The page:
The Money Behind Making it Easier to Get a Gun

February 19, 2015

The nation’s leading pro-gun lobby is backing legislative proposals in the Wisconsin legislature that would eliminate the 48-hour waiting period for gun purchases and require judges to more quickly return guns seized by law enforcement to their owners in some cases.

Each of the measures – Senate Bill 35 and Assembly Bill 13 – were introduced and sponsored by more than two dozen GOP legislators in the Senate and the Assembly. Republican lawmakers control both houses of the legislature.

Senate Bill 35 would allow a gun dealer to provide a buyer with a purchased firearm immediately after the dealer is notified by the state Department of Justice that the individual has passed a background check, rather than wait 48 hours after receiving the state’s OK to give the customer the gun. The measure is backed by Wisconsin Firearm Owners, Ranges, Clubs & Educators, a state group chartered by the National Rifle Association (NRA).

Senate Bill 13 makes it easier for gun owners to get their guns back that were seized by law enforcement. If six months have passed since the gun was seized, and if the gun owner has not been charged with a crime, and if the district attorney says he won’t charge the owner, and if the trial judge has disposed of all charges in connection with the seizure of the gun, and if the gun owner “establishes that he had no prior knowledge of or gave no consent to the commission of the activity that led to the seizure,” then the owner can request the court to return the gun and the court must return it within eight business days. This bill is also backed by the NRA.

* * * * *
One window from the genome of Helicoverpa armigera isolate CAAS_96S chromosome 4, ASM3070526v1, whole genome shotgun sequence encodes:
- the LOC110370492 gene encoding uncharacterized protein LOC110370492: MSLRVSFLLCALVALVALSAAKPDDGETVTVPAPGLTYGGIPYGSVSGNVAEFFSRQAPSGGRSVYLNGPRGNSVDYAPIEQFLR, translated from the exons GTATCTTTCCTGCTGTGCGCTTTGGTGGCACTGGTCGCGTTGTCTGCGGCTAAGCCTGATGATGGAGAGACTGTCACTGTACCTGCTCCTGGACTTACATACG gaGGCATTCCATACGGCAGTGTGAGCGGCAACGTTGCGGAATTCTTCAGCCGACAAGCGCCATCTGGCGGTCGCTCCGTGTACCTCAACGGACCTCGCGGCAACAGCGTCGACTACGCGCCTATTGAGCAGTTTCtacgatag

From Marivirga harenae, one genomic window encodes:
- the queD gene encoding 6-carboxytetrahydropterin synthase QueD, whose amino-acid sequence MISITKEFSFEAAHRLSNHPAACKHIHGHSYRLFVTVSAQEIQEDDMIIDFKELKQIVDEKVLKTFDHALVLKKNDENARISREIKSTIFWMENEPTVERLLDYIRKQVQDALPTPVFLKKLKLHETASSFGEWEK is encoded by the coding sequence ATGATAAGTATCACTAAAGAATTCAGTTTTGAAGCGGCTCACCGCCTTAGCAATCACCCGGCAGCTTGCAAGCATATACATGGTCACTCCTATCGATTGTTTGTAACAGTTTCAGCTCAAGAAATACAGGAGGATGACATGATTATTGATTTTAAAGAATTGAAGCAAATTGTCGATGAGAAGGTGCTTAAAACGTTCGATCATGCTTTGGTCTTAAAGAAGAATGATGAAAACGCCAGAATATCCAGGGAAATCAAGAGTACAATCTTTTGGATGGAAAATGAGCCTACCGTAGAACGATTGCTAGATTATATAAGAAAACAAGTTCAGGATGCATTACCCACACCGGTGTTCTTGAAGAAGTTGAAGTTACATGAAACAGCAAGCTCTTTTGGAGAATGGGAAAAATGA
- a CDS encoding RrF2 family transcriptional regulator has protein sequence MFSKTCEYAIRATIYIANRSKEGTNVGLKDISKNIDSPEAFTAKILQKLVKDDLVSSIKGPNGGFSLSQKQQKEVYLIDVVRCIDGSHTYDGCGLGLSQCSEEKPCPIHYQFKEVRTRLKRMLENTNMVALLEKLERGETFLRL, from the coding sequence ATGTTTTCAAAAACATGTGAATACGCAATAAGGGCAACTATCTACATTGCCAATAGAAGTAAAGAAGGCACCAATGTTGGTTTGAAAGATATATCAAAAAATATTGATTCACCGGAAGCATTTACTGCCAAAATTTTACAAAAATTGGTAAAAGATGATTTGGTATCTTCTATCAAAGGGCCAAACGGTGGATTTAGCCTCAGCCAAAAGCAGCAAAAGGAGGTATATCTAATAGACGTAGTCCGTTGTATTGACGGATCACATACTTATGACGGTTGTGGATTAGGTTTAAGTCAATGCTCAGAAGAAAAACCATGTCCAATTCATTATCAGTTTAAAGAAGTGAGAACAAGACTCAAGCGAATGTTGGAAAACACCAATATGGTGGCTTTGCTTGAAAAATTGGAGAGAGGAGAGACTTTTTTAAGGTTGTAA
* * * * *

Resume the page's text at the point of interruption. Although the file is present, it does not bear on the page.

The NRA operates a political action committee and a corporation, which spent about $58,000 on outside electioneering activities between 2011 and 2014 to help Republican legislative candidates, including $5,023 on behalf of nine of the bills’ sponsors. The bills’ sponsors who were top recipients of outside electioneering help from the NRA were Republican Sens. Terry Moulton of Chippewa Falls, $877; Devin LeMahieu of Oostburg, $666; and Frank Lasee of De Pere, $644.

The NRA’s PAC also made direct contributions totaling $19,325 between 2011 and Oct. 20, 2014, to 31 Republican legislative candidates, including $3,175 to eight of the bills’ sponsors. Four of the bills’ sponsors who received top contributions of $500 each from the NRA were Le Mahieu, Sen. Tom Tiffany of Hazelhurst, and Reps. Scott Krug of Nekoosa and John Macco of De Pere.

In addition to legislative candidates, Republican Governor Scott Walker received nearly $2.9 million in outside electioneering support and campaign contributions from pro-gun interests to help him win the 2012 recall and 2014 general elections. Nearly all of that cash was spent by the NRA on outside electioneering activities to support Walker, who has been receptive to pro-gun legislation like the controversial concealed carry law he signed in 2011.